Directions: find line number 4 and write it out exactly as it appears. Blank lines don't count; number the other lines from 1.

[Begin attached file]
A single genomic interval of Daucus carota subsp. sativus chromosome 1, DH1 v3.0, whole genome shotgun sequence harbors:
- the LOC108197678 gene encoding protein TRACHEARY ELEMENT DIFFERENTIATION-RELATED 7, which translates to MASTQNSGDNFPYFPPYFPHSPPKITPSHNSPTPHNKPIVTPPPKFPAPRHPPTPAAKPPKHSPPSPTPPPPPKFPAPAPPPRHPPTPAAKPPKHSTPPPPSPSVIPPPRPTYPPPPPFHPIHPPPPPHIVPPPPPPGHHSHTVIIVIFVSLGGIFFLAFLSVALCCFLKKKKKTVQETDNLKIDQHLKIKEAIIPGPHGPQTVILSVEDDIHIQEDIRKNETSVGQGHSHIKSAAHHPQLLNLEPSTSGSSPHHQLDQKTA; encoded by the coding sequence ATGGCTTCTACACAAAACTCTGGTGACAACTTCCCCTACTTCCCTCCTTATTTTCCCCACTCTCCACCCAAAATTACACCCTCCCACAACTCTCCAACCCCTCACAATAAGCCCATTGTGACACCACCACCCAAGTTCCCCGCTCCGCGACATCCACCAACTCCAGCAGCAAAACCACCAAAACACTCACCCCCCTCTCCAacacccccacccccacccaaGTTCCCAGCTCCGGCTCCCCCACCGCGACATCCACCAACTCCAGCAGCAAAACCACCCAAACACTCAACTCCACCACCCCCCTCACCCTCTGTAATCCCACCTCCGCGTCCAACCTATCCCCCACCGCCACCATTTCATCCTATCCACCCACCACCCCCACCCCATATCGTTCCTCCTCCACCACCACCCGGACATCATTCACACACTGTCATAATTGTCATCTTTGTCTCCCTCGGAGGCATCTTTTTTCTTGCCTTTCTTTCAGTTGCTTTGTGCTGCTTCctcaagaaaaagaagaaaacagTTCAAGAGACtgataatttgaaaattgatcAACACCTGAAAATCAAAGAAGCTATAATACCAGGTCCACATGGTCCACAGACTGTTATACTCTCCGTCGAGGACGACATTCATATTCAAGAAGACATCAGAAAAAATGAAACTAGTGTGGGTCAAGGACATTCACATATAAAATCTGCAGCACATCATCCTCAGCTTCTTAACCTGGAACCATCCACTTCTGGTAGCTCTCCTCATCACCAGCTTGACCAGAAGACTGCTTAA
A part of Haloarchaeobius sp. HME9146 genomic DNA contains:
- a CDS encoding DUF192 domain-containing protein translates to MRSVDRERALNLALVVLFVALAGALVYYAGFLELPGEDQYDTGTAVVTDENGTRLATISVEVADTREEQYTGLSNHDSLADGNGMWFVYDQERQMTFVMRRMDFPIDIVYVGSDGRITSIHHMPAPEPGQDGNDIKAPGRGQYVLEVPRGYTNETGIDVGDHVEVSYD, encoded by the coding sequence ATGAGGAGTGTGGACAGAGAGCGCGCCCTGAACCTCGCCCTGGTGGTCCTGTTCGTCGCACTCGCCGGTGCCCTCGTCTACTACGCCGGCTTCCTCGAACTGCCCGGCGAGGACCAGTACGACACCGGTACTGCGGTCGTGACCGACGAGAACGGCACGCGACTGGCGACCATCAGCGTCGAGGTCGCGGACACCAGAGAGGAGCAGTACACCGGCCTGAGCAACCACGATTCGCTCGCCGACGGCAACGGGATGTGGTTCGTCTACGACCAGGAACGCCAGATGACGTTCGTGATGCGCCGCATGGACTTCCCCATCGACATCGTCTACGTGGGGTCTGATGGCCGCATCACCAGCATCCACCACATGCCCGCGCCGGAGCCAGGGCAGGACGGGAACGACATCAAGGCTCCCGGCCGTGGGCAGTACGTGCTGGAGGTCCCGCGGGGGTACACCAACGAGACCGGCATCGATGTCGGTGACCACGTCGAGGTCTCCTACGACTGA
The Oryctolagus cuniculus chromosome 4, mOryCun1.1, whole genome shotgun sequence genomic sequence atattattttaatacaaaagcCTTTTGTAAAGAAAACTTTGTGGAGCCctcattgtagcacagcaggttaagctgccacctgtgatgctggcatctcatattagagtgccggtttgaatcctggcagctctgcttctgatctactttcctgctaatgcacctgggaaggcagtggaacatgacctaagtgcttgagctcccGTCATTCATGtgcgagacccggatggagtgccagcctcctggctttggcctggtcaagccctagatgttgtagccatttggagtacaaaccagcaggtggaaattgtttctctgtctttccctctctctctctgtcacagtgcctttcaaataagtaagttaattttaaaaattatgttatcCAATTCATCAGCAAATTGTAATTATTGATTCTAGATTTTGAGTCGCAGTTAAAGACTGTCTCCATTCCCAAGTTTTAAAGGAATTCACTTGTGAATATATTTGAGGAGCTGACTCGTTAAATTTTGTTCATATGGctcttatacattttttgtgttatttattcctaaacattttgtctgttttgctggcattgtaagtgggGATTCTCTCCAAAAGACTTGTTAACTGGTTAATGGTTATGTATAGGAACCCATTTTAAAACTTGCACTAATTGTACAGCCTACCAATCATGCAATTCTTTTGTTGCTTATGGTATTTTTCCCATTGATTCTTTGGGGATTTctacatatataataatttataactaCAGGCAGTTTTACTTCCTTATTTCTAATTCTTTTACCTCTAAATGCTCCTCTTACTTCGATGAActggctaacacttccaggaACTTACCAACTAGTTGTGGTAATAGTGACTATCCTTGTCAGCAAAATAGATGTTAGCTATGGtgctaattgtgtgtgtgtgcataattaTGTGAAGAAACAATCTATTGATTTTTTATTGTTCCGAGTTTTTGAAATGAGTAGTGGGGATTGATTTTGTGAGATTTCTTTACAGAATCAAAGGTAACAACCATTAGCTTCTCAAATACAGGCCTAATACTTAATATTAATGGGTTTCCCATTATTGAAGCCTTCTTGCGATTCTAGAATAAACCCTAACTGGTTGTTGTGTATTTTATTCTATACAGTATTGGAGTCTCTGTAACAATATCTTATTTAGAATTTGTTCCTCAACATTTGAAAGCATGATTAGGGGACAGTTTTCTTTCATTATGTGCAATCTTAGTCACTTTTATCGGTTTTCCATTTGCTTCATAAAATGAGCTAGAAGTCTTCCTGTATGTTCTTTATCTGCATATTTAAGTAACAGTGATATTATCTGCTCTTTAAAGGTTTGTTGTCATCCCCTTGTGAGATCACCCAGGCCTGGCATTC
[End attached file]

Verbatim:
- a CDS encoding DUF192 domain-containing protein translates to MRSVDRERALNLALVVLFVALAGALVYYAGFLELPGEDQYDTGTAVVTDENGTRLATISVEVADTREEQYTGLSNHDSLADGNGMWFVYDQERQMTFVMRRMDFPIDIVYVGSDGRITSIHHMPAPEPGQDGNDIKAPGRGQYVLEVPRGYTNETGIDVGDHVEVSYD, encoded by the coding sequence ATGAGGAGTGTGGACAGAGAGCGCGCCCTGAACCTCGCCCTGGTGGTCCTGTTCGTCGCACTCGCCGGTGCCCTCGTCTACTACGCCGGCTTCCTCGAACTGCCCGGCGAGGACCAGTACGACACCGGTACTGCGGTCGTGACCGACGAGAACGGCACGCGACTGGCGACCATCAGCGTCGAGGTCGCGGACACCAGAGAGGAGCAGTACACCGGCCTGAGCAACCACGATTCGCTCGCCGACGGCAACGGGATGTGGTTCGTCTACGACCAGGAACGCCAGATGACGTTCGTGATGCGCCGCATGGACTTCCCCATCGACATCGTCTACGTGGGGTCTGATGGCCGCATCACCAGCATCCACCACATGCCCGCGCCGGAGCCAGGGCAGGACGGGAACGACATCAAGGCTCCCGGCCGTGGGCAGTACGTGCTGGAGGTCCCGCGGGGGTACACCAACGAGACCGGCATCGATGTCGGTGACCACGTCGAGGTCTCCTACGACTGA